PHILADELPHIA - Pope Francis encouraged Pennsylvania's
Catholic clergy and women and men religious to challenge
young people to develop "high ideals, generosity of spirit
and love for Christ and the church."
In his first Mass in Philadelphia, Pope Francis recalled St.
Katherine Drexel, a Philadelphia heiress who entered
religious life, formed a religious community and used her
family inheritance to educate blacks and native Americans
throughout the U.S. after Pope Leo XIII had challenged her to
serve the church by asking, "What about you?"
The pope posed the same question repeatedly to the audience
of 1,500 that included more than 300 priests and 160 deacons
in the main Cathedral Basilica of SS. Peters and Paul Sept.
26. Another 500 people in religious life attended in an
overflow chapel at the cathedral.
"Do we challenge them?" Pope Francis asked in reference to
efforts to involve young people in church life. "Do we make
space for them and help them to do their part? To find ways
of sharing their enthusiasm and gifts with our communities,
above all in works of mercy and concern for others? Do we
share our own joy and enthusiasm in serving the Lord?"
Pope Francis called for creativity in ministry to inspire
people to maintain ties with the church.
Studies have shown that American young adults have turned
from involvement in the church and Mass attendance even as
they have gained a greater awareness of the need to address
social ills. The pope's homily appealed to the audience to
seek new ways to boost the presence of young people in church
ministries and activities.
"One of the great challenges facing the church in this
generation is to foster in all the faithful a sense of
personal responsibility for the church's mission and to
enable them to fulfill that responsibility as missionary
disciples, as a leaven of the Gospel in our world," he said.
"This will require creativity in adapting to changed
situations, carrying forward the legacy of the past not
primarily by maintaining our structures and institutions,
which have served us well, but above all by being open to the
possibilities which the Spirit opens up to us and
communicating the joy of the Gospel, daily and in every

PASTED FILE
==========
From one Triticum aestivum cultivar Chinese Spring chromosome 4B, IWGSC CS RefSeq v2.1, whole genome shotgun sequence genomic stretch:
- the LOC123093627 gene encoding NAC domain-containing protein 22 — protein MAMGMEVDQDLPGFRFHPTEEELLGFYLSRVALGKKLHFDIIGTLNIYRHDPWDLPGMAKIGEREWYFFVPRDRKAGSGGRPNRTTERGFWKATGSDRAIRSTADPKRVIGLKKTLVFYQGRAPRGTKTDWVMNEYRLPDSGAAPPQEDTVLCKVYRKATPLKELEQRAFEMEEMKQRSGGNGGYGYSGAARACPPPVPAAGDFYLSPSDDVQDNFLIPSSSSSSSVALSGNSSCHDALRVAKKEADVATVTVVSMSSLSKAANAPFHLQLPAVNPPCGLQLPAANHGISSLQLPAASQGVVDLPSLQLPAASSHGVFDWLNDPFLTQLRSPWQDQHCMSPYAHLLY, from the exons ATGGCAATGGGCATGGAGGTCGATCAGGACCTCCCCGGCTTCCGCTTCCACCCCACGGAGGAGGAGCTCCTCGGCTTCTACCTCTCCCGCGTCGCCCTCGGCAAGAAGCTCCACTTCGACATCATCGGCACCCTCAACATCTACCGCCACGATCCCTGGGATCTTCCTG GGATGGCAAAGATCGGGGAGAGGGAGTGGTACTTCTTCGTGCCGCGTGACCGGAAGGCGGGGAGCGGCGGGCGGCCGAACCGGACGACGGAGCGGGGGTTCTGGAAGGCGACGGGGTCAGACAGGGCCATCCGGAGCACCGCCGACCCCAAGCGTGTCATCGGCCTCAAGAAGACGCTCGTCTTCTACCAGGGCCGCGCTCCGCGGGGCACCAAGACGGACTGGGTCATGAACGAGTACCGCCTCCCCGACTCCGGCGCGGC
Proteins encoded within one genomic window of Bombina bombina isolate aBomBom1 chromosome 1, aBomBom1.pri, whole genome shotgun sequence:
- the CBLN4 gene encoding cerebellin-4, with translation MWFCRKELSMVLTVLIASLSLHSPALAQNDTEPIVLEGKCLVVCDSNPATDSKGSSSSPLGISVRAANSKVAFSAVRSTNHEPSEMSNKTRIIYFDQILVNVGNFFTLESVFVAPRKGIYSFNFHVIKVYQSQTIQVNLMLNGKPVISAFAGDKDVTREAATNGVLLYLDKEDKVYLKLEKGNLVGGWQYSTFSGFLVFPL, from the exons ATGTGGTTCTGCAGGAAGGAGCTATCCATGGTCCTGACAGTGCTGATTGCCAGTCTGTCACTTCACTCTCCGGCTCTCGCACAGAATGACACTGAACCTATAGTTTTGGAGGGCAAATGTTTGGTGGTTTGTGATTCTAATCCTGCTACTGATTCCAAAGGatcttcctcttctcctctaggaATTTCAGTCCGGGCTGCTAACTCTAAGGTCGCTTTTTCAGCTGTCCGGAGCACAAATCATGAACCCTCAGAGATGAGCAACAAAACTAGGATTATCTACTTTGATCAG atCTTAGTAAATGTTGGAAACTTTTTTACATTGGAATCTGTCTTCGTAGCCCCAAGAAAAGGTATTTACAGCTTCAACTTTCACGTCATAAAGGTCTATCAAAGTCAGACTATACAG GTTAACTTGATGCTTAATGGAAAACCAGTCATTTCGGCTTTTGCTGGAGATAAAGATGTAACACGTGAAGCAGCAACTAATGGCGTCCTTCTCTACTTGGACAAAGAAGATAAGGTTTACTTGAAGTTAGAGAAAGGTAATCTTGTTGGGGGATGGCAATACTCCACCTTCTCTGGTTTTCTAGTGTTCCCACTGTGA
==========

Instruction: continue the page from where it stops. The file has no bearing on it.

season of our life," he said.
Acknowledging that society is undergoing rapid change, the
pope said the times call for "much more active engagement on
the part of the laity."
The pontiff credited the U.S. church for its effort to
catechize and educate laypeople and said that today's
challenge facing the church is to build on that work and to
foster a "sense of collaboration and shared responsibility in
planning for the future of our parishes and institutions."
"This does not mean relinquishing the spiritual authority
with which we have been entrusted; rather, it means
discerning and employing wisely the manifold gifts which the
Spirit pours out upon the church," Pope Francis said. "In a
particular way, it means valuing the immense contribution
which women, lay and religious, have made and continue to
make, to the life of our communities."
He encouraged those gathered to recall the joy they
experienced in their "first encounter with Jesus" and to draw
from that joy renewed strength to carry out the work of the
Pointing to the World Meeting of Families that concluded
Sept. 25 in Philadelphia, the pope asked those in religious
life to reflect on their ministry to families, couples
preparing for marriage and to young people.
"I know how much is being done in your local churches to
respond to the needs of families and to support them in their
journey of faith. I ask you to pray fervently for them, and
for the deliberations of the forthcoming synod on the
The worldwide Synod of Bishops on the family meets at the
Vatican Oct. 4-25.
Pope Francis concluded his homily at the multilingual Mass by
asking the congregation to pray to Mary so that she may
intercede for the continued growth of the church in the U.S.
"in prophetic witness" to Jesus' crucifixion.